Scratch That: The Agony and the Ecstasy
Five Things New Music Advocates Can Learn From The Super Bowl
I know, I know. You’re probably right to be skeptical. Our scrappy, small-budget ensembles and presenters don’t have much in common with the billionaire behemoth that is the NFL. Our concerts aren’t beamed out to millions of televisions every week. Contemporary music doesn’t have a nationwide Pee-wee program or online fantasy league. Even if we pooled all our money, we couldn’t hire PSY to dance with a bunch of pistachios.
But still: the Super Bowl is one of planet Earth’s most massively successful entertainment events, each and every year. We could probably learn a thing or two.
1. Hype is everything. The Super Bowl is preceded by two weeks of constant discussion, trash talk, and speculation. The NFL and the television networks create narratives (the battle of the Harbaugh brothers! Ray Lewis’s emotional last game!) and infuse the Super Bowl with enormous drama. They make it clear how much is at stake. This helps give the game more technical and emotional meaning for fans, and by kickoff time, we’re fully invested.
Takeaways: Don’t be afraid to talk yourself up. Tell stories about what concerts, collaborations, and recordings mean for you. Give fans and listeners multiple “hooks” and entry points to help them engage. Help build a thriving music media.
2. Fans really care about the human personalities on the team. Over the course of the season, fans master the players’ favorite dance moves, learn the meaning of their tattoos, and figure out who prays and who doesn’t. Big personalities fascinate us and make the game interesting. Fans want to hear the primal scream of Ray Lewis, to see the flustered paper throwing of Jim Harbaugh.
Takeaways: Go ahead and wear that funky accessory onstage. Don’t try to smooth over your eccentricities online. Embrace what makes you, and your music, special and noteworthy.
3. Watching is social. Thousands of people—many of whom don’t normally care about football—excitedly assembled nachos and trudged over to friends’ houses on a cold Sunday night. The Super Bowl brings people together to share an experience. That’s something that doesn’t happen often enough in our lonely society; as we know, it’s also one of the greatest things about live music.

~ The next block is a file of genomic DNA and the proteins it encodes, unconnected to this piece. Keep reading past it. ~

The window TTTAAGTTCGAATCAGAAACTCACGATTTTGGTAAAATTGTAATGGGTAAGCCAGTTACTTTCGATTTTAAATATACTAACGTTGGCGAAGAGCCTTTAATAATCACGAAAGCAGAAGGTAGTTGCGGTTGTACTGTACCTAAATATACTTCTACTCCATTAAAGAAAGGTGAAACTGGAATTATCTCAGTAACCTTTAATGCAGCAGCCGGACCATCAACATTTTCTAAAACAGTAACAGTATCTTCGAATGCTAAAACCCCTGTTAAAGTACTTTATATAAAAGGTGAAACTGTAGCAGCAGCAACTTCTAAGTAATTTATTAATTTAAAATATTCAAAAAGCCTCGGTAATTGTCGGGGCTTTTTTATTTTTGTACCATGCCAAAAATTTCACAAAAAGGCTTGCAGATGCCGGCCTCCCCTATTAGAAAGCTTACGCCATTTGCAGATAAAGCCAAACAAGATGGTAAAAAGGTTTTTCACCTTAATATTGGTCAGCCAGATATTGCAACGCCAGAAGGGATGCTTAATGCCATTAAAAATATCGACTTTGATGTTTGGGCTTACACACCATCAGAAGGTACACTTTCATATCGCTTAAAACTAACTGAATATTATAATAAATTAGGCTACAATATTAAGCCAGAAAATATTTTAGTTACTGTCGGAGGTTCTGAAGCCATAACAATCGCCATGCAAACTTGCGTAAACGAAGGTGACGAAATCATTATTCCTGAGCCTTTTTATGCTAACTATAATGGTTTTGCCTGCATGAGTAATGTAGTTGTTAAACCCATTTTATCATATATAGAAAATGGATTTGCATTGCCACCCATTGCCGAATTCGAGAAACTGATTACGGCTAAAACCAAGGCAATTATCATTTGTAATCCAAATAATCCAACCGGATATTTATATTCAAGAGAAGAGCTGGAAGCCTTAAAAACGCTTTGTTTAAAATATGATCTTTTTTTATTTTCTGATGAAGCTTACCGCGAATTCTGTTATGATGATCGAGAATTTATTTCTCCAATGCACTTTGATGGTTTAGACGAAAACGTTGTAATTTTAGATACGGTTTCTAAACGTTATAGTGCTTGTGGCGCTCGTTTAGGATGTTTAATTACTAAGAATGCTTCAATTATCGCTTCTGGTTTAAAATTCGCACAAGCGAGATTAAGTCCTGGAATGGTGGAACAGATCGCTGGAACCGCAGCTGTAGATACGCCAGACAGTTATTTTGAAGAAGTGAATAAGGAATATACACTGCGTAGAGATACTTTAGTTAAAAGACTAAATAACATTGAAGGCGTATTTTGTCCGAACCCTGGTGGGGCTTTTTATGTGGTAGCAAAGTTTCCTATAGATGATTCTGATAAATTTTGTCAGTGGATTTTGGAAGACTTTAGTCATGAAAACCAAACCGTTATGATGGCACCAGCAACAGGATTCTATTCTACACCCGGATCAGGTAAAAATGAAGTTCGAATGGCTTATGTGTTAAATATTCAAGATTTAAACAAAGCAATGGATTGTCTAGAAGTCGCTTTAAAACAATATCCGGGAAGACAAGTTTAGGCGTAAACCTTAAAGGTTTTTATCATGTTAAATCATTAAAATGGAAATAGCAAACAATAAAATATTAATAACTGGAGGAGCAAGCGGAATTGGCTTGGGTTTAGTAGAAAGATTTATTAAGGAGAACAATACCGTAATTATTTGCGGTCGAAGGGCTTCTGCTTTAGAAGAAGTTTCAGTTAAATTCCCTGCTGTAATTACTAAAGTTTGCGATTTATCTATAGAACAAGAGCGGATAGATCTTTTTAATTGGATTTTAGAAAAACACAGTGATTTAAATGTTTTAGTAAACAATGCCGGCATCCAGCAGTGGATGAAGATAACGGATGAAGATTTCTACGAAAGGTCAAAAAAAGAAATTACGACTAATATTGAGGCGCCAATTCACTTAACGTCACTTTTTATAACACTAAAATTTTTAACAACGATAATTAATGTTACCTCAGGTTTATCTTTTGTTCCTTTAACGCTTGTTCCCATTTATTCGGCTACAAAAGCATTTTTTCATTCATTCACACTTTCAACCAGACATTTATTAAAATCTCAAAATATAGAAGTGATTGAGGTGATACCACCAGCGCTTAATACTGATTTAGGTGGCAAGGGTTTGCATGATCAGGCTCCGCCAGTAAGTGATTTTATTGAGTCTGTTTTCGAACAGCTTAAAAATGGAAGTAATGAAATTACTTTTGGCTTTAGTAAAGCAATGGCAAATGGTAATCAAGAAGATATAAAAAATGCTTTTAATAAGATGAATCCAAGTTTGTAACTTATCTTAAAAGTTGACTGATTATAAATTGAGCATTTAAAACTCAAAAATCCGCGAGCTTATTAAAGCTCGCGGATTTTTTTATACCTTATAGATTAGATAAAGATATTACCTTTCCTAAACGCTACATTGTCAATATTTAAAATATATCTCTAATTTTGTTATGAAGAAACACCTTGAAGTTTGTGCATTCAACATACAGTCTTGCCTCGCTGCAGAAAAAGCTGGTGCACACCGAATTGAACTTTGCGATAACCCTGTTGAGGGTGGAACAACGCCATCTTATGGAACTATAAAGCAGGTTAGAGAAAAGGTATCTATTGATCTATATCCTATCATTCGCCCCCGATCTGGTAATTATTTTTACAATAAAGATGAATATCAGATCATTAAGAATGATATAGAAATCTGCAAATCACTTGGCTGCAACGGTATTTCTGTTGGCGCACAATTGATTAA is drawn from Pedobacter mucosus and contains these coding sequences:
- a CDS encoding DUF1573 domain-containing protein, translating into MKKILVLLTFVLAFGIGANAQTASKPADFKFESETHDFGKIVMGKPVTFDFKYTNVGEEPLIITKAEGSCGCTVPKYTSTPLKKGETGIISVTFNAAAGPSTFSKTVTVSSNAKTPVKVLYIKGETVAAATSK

Takeaways: Create concert and listening experiences that let humans connect with other humans. And don’t underestimate the power of great snacks.
4. The game experience is deepened by a sense of history. Football announcers are constantly pointing out historical signposts that help give meaning to key moments in the game. Our work is steeped in history, too. But do we really use history to our advantage? Do we talk about the Chicago musician who performed this piece first? Or get the composer to tell personal, vivid stories about where they were when they composed the piece?
Takeaways: Let’s find new, more exciting ways to talk about the rich personal history of our art form.
5. The flip side of victory is loss—and loss matters, too. Ever since I was a twelve-year-old girl rooting for the Patriots, I’ve empathized with the losing team. Sunday night, as I watched the sad 49ers trudge off the field, I sensed their acute vulnerability. They had given everything they had, in front of an audience of millions, and they had failed. There’s something about loss and failure that humanizes the athletes and makes us pull harder for their future success.
Takeaways: Don’t be afraid to show vulnerability or to fail in public. Do like Jennifer Jolley and Megan Ihnen—fail in public. Your fans, friends, and colleagues will understand your commitments and respect you all the more for it. P.S.: A grumbled congrats to Megan—and 2/3rds of the NMBx editorial staff, now that I think about it—on that Ravens victory!